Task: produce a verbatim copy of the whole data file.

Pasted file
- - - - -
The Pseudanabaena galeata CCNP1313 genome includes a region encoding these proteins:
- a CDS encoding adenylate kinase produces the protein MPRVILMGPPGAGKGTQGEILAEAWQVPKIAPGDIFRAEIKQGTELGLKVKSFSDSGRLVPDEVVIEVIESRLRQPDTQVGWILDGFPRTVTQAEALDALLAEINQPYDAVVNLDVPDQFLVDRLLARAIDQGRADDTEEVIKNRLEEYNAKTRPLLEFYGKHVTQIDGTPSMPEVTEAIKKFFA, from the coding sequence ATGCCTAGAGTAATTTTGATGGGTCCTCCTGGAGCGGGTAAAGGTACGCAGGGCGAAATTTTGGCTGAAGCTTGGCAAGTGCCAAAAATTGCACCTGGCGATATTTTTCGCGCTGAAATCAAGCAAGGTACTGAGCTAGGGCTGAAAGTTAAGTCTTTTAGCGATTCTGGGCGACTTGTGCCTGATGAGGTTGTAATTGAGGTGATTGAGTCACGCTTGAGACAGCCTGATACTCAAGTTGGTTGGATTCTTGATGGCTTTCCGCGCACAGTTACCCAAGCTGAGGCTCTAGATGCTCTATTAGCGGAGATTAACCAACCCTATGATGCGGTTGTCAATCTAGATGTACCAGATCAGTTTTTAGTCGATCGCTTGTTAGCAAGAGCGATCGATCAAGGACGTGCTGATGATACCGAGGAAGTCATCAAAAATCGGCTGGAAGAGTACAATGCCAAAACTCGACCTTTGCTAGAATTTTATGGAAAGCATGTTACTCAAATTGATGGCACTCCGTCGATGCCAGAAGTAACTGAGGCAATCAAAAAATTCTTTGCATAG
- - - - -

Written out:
The Pseudanabaena galeata CCNP1313 genome includes a region encoding these proteins:
- a CDS encoding adenylate kinase produces the protein MPRVILMGPPGAGKGTQGEILAEAWQVPKIAPGDIFRAEIKQGTELGLKVKSFSDSGRLVPDEVVIEVIESRLRQPDTQVGWILDGFPRTVTQAEALDALLAEINQPYDAVVNLDVPDQFLVDRLLARAIDQGRADDTEEVIKNRLEEYNAKTRPLLEFYGKHVTQIDGTPSMPEVTEAIKKFFA, from the coding sequence ATGCCTAGAGTAATTTTGATGGGTCCTCCTGGAGCGGGTAAAGGTACGCAGGGCGAAATTTTGGCTGAAGCTTGGCAAGTGCCAAAAATTGCACCTGGCGATATTTTTCGCGCTGAAATCAAGCAAGGTACTGAGCTAGGGCTGAAAGTTAAGTCTTTTAGCGATTCTGGGCGACTTGTGCCTGATGAGGTTGTAATTGAGGTGATTGAGTCACGCTTGAGACAGCCTGATACTCAAGTTGGTTGGATTCTTGATGGCTTTCCGCGCACAGTTACCCAAGCTGAGGCTCTAGATGCTCTATTAGCGGAGATTAACCAACCCTATGATGCGGTTGTCAATCTAGATGTACCAGATCAGTTTTTAGTCGATCGCTTGTTAGCAAGAGCGATCGATCAAGGACGTGCTGATGATACCGAGGAAGTCATCAAAAATCGGCTGGAAGAGTACAATGCCAAAACTCGACCTTTGCTAGAATTTTATGGAAAGCATGTTACTCAAATTGATGGCACTCCGTCGATGCCAGAAGTAACTGAGGCAATCAAAAAATTCTTTGCATAG